- A company – perhaps an Adventuring Company – does a thing or performs a service like “ridding the world of evil” or “selling insurance.”
- The company’s owner wants to raise some investment capital for said company.
- The owner sells bits of the company to the public in exchange for lucrative cash and prizes.
- The public hands over money in exchange for paper at some pre-determined financial starting point.
- Then, the public buys, sells, and passes around the paper to each other as the value of the paper “floats” on perceived company value.
Bundle stocks together, stand up a chalk board, gather a few dozen friends on one rooftop and poof! The local city has a stock market. Feed the traders coffee, and the stock market goes manic. Get the traders over-excited and watch the stock market develop bubbles. Watch them get bummed out and the stock market crashes. Rinse. Repeat. It’s a simple, straight forward thing.
The bond market, though, is a weird, transmutory black art.
Bonds turn nothing into money.
Take the simple IOU presented to the 1st level adventurers as they kit up for their first foray against the local Kobold tribe. The adventurers need the basics: weapons, armor, travel gear, maps, magic light healing potions, and cheap, 1st level spells. But, they haven’t gone on adventure yet. A possible payday from killing a small boss is still in their future.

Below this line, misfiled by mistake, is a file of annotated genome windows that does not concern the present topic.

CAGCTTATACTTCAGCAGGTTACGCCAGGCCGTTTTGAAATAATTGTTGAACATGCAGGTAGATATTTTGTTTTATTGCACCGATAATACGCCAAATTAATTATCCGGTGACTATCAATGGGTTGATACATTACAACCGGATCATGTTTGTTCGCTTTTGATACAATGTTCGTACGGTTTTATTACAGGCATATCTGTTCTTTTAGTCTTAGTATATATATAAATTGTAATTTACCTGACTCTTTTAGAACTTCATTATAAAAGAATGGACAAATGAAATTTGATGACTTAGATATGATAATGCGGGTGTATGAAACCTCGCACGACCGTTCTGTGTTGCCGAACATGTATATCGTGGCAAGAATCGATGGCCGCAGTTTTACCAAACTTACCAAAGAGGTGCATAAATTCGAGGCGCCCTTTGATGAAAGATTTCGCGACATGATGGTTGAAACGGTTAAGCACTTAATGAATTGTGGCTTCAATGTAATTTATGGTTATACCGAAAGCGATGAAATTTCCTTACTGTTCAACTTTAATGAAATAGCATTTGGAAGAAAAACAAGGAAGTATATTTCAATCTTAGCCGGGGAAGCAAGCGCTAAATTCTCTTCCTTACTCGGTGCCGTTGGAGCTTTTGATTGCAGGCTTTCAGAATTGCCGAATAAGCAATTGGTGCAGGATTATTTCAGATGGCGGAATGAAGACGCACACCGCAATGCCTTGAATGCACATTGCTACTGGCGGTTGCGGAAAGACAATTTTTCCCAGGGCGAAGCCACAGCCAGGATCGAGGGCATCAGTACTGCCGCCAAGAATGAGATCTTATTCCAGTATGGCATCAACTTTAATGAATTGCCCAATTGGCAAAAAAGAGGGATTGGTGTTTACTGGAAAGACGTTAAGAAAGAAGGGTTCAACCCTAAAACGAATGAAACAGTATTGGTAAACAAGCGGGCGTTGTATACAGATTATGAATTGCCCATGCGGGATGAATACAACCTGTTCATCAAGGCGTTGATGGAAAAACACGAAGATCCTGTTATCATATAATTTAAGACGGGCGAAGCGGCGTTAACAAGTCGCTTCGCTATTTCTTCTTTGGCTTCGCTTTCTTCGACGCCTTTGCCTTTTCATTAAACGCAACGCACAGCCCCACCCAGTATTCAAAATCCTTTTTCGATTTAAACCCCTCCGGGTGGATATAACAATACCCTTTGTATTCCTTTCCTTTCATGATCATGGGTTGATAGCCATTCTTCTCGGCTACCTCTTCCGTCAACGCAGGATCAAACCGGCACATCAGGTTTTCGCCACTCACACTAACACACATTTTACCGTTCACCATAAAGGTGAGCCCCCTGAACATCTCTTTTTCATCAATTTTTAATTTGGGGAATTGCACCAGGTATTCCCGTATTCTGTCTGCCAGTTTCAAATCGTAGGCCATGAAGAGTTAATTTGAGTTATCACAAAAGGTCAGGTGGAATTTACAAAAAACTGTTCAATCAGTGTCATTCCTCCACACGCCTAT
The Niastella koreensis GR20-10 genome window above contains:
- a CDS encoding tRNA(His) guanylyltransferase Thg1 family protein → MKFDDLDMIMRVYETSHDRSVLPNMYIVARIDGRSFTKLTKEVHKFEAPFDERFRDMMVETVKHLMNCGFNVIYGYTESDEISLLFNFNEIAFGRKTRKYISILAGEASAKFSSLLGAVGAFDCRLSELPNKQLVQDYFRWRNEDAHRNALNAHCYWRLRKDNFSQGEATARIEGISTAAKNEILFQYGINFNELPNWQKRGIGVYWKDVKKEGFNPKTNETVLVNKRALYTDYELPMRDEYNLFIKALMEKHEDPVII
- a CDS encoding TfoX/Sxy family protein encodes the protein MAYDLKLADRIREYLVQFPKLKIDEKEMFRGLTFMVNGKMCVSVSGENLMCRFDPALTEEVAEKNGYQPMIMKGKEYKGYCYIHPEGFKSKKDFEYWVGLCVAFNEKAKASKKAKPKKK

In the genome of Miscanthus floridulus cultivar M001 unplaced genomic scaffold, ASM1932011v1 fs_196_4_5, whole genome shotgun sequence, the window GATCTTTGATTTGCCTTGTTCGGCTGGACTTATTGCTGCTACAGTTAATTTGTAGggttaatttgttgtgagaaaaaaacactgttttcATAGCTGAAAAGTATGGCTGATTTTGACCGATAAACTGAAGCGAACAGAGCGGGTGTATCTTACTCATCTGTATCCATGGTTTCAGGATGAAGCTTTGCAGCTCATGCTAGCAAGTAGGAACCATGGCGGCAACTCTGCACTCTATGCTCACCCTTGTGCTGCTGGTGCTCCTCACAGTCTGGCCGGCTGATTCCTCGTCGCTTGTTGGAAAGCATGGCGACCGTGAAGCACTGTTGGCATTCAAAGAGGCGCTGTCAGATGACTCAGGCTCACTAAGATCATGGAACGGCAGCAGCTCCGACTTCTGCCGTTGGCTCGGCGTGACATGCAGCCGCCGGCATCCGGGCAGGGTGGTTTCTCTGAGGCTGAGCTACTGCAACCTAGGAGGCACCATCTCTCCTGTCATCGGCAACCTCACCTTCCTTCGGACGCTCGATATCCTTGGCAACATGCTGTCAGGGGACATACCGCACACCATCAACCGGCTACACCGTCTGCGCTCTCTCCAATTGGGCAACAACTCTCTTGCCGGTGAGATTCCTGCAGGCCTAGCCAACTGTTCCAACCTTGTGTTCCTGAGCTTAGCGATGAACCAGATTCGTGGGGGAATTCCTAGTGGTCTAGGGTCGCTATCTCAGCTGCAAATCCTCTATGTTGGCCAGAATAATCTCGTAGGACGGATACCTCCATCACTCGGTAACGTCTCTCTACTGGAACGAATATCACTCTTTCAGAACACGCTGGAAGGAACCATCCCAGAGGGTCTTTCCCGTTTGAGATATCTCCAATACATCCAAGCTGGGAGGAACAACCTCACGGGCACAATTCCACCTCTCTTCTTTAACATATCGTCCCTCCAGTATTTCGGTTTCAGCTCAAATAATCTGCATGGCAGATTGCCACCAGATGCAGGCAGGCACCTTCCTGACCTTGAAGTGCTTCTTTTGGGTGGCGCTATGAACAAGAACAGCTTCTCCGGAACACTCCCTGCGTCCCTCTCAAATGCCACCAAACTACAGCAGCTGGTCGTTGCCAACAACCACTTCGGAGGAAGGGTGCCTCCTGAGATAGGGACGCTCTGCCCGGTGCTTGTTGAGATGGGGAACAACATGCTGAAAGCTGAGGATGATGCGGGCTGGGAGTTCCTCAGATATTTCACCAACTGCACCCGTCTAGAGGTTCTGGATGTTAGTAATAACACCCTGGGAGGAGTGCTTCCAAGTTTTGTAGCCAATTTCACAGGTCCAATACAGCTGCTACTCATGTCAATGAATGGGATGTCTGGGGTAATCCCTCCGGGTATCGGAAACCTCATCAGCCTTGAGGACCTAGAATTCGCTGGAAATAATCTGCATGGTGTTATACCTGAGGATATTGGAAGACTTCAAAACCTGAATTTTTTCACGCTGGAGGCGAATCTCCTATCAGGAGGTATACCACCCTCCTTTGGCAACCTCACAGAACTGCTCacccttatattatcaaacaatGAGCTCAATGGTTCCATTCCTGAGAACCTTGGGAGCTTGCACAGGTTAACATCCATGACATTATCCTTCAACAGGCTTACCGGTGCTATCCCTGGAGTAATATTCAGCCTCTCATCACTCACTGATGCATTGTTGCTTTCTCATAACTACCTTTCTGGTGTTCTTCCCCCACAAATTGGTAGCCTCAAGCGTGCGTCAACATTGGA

The adventuring gear costs more than they have on hand. In the context of the local economy, their aggregated equipment costs the same as a small SUV, should small SUVs exist in the adventuring cosmos. The 1st level adventurers could beg for local investment from the Local Rich Guy ™. They could raise capital from the local populace. Or, they could head to the nearest Transmuter Bank Branch and take out an Adventuring Loan with a calibrated interest rate to cover their initial investment expenses.
The adventurers sign on the dotted line and buy their equipment. They suit up and head out into the field. During the adventure, the adventurers kill Kobold parties and sell back the equipment. They cover their regular loan payment with interest paid up front. They take down the Kobolds and the Kobold King. The adventurers find the treasure at the end of the adventure and pay off the principal. Then, with both capital to upgrade their equipment and free of debt, they move on to the next adventure.
For the Transmuter Bankers, in normal times, with the right risk models built around Detect Alignment, loans are a safe way to turn adventurers into a steady income stream. Weed out the risky parties (ie, all barbarians vs all clerics), give money to parties with balanced composition, and threaten parties with instant turn flesh to stone should they fail to pay. Loan money to the noble, good, and greedy and avoid those led with a Chaotic bent.
And that is a normal adventuring loan the Transmuter Bankers underwrite.
A bond is when adventuring parties ask for investment directly from investors instead of getting a loan from the bank. Adventuring parties promise to pay an interest rate over a certain period until the bond matures – ie, the party pays back the original loan. Instead of selling a part of their success to raise capital as in a stock, the adventuring parties sell their own risk for investment.